Support for International Community

Support for International Community

January 31st, 2017

The University of Utah strongly supports the international members of our community and values their many contributions to this campus. The continued ability to attract and support outstanding students and the highest quality faculty and staff from around the world is critical to excellence in teaching, research, and community engagement. This past week, as most of you are well aware, President Trump signed an executive order that suspends entry into the United States for various categories of travelers. The current order affects immigrant and non-immigrant status holders from seven countries: Iran, Iraq, Libya, Somalia, Sudan, Syria, and Yemen. On Friday, Jan. 27, in anticipation of the president signing the executive order, a message of support and resources was sent to all international scholars and students at the U. The Office of General Counsel also reached out to employees affected by the travel[...]

I Can See Clearly Now

I Can See Clearly Now

January 26th, 2017

The days of wearing bifocals or constantly swapping out reading glasses might soon come to an end. A team led by University of Utah electrical and computer engineering professor Carlos Mastrangelo and doctoral student Nazmul Hasan has created “smart glasses” with liquid-based lenses that can automatically adjust the focus on what a person is seeing, whether it is far away or close up. Research on the adaptive lenses was published this week in a special edition of the journal, Optics Express. The paper was co-authored by U electrical and computer engineering associate professor Hanseup Kim and graduate researcher Aishwaryadev Banerjee. “Most people who get reading glasses have to put them on and take them off all the time,” says Mastrangelo, who also is a professor for USTAR, the Utah Science Technology and Research economic development initiative. “You don’t have to do that anymore. Yo[...]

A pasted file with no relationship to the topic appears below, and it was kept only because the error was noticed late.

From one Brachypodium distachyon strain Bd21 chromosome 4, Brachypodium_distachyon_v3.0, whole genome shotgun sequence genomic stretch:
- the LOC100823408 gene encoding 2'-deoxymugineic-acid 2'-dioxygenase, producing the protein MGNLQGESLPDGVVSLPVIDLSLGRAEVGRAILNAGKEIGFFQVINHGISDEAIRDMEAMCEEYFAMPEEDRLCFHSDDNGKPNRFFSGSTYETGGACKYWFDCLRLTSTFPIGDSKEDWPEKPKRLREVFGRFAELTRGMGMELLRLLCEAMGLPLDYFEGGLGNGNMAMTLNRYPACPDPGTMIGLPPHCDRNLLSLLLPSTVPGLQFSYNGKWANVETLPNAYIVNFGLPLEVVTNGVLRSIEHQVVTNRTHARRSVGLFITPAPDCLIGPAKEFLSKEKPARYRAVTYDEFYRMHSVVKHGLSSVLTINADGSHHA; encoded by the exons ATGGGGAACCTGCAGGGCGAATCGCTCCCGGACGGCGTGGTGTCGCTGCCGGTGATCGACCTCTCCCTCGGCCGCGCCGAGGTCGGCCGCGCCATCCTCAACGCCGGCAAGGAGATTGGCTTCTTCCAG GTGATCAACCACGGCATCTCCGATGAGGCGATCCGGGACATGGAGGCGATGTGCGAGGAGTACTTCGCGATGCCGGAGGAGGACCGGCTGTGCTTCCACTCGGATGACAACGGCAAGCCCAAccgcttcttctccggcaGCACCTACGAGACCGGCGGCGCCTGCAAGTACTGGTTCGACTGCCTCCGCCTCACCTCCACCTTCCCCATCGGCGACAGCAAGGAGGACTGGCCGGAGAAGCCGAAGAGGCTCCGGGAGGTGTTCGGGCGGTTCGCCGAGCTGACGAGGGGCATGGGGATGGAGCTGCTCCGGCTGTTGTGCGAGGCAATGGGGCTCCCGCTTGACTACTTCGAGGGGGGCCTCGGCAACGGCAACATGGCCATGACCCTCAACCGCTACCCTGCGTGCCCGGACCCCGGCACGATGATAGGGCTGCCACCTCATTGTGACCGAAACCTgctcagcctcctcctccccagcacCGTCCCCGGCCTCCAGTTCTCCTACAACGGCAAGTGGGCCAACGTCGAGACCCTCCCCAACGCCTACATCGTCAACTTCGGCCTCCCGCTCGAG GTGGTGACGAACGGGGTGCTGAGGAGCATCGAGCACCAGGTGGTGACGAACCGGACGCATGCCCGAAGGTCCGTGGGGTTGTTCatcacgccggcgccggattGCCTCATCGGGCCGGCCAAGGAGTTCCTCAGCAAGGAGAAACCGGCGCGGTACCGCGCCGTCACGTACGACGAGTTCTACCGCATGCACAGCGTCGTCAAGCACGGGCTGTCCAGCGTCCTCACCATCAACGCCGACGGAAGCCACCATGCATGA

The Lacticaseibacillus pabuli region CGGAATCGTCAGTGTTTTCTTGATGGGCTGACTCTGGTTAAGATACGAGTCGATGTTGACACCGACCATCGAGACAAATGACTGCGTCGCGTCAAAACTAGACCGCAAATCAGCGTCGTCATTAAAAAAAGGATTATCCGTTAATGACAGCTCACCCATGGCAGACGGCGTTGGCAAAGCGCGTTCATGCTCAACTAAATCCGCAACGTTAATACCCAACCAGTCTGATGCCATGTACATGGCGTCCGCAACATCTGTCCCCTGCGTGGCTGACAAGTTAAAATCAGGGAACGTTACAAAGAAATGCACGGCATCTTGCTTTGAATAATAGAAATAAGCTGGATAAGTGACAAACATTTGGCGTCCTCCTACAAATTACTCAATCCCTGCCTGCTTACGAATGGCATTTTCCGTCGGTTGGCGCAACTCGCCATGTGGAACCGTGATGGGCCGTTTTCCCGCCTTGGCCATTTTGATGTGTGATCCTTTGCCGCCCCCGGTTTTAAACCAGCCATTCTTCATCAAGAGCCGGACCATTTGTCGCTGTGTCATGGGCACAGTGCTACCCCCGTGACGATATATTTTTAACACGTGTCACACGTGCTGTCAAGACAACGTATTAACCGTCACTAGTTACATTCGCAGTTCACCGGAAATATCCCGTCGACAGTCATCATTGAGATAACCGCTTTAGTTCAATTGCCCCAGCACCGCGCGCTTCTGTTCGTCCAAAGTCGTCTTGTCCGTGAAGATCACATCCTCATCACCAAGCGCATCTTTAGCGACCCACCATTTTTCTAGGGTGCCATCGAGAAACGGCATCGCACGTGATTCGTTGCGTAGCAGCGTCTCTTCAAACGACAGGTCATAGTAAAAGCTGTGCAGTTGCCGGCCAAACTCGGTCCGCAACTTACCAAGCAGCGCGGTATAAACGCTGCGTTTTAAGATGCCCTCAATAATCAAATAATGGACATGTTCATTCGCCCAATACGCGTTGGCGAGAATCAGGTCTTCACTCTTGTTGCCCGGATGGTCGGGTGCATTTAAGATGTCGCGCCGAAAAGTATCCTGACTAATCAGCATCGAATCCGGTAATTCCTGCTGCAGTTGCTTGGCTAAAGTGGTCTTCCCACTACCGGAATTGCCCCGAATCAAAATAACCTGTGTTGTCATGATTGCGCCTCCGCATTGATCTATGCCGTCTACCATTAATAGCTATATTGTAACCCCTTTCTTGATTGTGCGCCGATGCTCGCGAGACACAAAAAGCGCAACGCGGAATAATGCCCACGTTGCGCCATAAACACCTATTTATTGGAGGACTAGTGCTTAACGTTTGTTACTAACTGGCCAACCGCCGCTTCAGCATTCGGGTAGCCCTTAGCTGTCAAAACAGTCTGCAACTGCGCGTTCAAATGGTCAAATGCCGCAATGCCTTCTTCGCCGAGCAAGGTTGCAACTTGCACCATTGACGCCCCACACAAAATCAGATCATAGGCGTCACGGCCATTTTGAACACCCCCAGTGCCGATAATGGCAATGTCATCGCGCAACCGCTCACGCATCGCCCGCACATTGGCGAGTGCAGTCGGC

Cynthia Furse To Receive Governor’s Medal

Cynthia Furse To Receive Governor's Medal

January 9th, 2017

Cynthia Furse, associate vice president for research at the University of Utah and professor of electrical and computer engineering, will receive the 2016 Governor’s Medal for Science and Technology, continuing a long list of University of Utah College of Engineering faculty who have been given the honor.“I’m very humbled to receive this honor. I’ve loved engineering,” she said. “It’s been a tremendously rewarding career.”Furse is one of six who have been awarded a medal in the “Academic/Research” category this year and is the only faculty member in the U’s College of Engineering to be named. The recipients will be honored during an awards dinner Jan. 18.The awards, sponsored by the Governor’s Office for Economic Development and the Utah Science Technology and Research initiative, have been given to people and companies who have “provided distinguished service or made significant contributions to Utah’s advanced scientifi[...]

ECE Faculty at CES 2017

ECE Faculty at CES 2017

January 4th, 2017

University of Utah electrical and computer engineering professors Carlos Mastrangelo and Cynthia Furse as well as associate professor Hanseup Kim will be showing off new technologies at this year's Consumer Electronics Show in Las Vegas. They are two of four teams from the U that will be displaying their products during the convention. The teams are profiled in the U's campus newsletter.Four innovative University of Utah technologies will be exhibited at Consumer Electronics Show (CES) 2017, the world’s largest and best-known technology trade show. The event runs from Jan. 5-8 in Las Vegas. It marks the U’s third consecutive year at the event—and largest representation yet. CES, which attracted more than 177,000 visitors and 3,800 exhibitors from around the world last year, introduces next-generation innovations to the marketplace.“We look forward to our expanded involvement at CES 2017,” said Keith Marmer, executive[...]

High-Tech Hidden Messages From Everyday Products

High-Tech Hidden Messages From Everyday Products

January 3rd, 2017

Scientists at the University of Utah found that they could hide QR codes by using small rods printed with varying mixtures of silver and carbon and in varying lengths and orientations.(From Daniel Akst/The Wall Street Journal) Invisible ink has long been a staple of love, war and intrigue. In a new twist on the ancient concept of hidden writing, scientists have come up with a way to encode messages in innocuous-looking markings that can only be decoded with a specific type of electromagnetic radiation. And they managed it with cheap, off-the-shelf products available on the internet. Researchers at the University of Utah used a standard inkjet printer costing less than $60 and equipped it with specialty ink cartridges, also readily available, containing either carbon or silver. In printing, the inkjet device mixed the two as required by instructions from a computer, just[...]